Adaptive colouration

Animals exhibit tremendous diversity in colouration. Our research examines the evolution of animal colouration in light of the perceivers of such signals (for instance predators, prey and potential partners) using insects, birds and fish as model systems.

 

 

 

 

Animal Personality

Humans are not the only animal with distinct personalities. Our research investigates the evolution of animal personalities in a suite of different taxa.

 

 

 

 

 

 

Brain Evolution

The brain is the organ that controls behaviour. Interestingly, brain anatomy varies enormously among animals at all taxonomic levels. Our research seeks to explain brain anatomy diversity from an evolutionary and functional perspective. To do this, we use unique artificial selection guppy populations selected for brain size and for social behaviour to perform experimental studies of brain evolution and look across species using state-of-the-art phylogenetic techniques.

 

 

 

Climate Change and Behaviour

The Earth’s climate is changing at a rapid pace. Our research investigates how climate change impacts animal behaviours.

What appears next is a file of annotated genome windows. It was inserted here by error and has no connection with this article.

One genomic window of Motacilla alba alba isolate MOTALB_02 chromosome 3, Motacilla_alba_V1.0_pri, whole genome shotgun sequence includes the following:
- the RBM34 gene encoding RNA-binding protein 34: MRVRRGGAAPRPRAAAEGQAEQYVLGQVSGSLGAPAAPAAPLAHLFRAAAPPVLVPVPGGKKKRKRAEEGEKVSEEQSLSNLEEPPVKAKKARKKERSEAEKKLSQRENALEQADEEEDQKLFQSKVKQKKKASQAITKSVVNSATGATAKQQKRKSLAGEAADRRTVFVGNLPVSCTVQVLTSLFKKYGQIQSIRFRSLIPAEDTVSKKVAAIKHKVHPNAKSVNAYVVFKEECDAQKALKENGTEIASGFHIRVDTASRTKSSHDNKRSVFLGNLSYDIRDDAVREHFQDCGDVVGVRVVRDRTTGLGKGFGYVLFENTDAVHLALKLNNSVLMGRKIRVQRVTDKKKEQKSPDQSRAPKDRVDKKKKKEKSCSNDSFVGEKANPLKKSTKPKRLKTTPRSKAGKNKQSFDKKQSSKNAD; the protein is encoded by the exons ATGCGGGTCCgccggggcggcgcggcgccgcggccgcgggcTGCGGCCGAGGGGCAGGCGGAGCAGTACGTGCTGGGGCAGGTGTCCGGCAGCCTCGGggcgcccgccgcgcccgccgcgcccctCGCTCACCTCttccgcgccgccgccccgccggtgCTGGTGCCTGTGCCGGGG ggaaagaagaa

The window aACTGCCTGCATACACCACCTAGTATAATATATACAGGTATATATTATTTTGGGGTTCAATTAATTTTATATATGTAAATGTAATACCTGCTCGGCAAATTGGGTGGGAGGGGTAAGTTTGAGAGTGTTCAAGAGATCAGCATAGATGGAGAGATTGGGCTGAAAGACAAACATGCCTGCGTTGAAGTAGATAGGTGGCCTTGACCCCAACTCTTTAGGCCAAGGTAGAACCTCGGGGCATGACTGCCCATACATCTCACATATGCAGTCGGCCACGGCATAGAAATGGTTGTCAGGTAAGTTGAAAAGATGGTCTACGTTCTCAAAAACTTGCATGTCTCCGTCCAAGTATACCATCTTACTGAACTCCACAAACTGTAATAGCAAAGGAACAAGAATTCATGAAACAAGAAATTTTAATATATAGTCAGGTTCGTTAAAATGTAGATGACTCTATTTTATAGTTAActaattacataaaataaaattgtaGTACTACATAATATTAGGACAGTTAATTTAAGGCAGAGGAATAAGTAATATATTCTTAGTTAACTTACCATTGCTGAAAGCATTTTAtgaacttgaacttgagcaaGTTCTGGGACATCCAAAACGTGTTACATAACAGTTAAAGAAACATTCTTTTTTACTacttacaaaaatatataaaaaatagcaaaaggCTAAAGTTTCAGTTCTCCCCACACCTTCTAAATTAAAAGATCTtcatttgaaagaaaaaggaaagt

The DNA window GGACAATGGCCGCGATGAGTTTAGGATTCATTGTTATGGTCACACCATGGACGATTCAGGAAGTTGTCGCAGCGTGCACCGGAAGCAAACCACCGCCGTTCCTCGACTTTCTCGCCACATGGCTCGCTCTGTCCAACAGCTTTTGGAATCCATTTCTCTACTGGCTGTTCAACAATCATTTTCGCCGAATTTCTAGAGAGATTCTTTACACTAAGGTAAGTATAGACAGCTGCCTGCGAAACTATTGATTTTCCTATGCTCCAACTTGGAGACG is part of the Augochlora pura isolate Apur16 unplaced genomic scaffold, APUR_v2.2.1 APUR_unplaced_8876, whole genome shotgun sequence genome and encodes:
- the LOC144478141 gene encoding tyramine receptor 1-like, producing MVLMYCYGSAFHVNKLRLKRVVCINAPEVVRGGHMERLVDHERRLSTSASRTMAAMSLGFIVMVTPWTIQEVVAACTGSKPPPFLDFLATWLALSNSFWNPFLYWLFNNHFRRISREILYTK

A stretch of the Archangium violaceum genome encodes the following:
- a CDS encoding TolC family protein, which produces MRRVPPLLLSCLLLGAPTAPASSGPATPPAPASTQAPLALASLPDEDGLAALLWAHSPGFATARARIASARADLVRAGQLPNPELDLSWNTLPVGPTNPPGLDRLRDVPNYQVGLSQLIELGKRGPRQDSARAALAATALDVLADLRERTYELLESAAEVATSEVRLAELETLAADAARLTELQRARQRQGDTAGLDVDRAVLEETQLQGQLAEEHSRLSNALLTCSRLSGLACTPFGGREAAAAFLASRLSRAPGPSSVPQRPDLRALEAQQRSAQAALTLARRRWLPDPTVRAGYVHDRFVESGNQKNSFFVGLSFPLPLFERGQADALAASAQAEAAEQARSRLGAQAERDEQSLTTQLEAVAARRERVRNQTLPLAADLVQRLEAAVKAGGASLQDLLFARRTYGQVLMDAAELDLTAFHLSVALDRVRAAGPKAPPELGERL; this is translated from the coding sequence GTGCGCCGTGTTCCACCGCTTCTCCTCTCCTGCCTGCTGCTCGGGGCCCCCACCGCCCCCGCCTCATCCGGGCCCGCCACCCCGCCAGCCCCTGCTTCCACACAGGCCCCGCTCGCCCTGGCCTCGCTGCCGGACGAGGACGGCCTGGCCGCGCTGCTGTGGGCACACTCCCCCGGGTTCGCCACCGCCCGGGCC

Cognition

Animals process information from the world around them. Our research investigates how animal cognition functions and evolves and the mechanisms behind variation in cognition between individuals, populations and species.

 

 

 

 

Collective Behaviour

Animal groups display spectacular forms of coordinated behaviour. We examine how the social interactions between individuals produce this coordination from both mechanistic and functional perspectives.

 

 

 

 

Foraging Decisions

Why do animals eat one kind of plant and not another? Why is there so much variation in these types of decisions? We investigate interactions between herbivores and plants to understand animal foraging decisions in mammals and insects.

 

 

 

 

Sexual Selection

To successfully reproduce, animals often compete with rivals for access to mating opportunities and/or actively choose their mating partners.  Our research uses experimental and comparative approaches to study evolutionary responses in morphology and behaviour to sexual competition and choice.

 

 

 

Social Behaviour

Animals must balance the costs and benefits of living together. Our research examines the evolutionary origins and impacts of social behaviours, focusing on topics ranging from the role of sociality in domestication to the evolutionary origins of cooperation.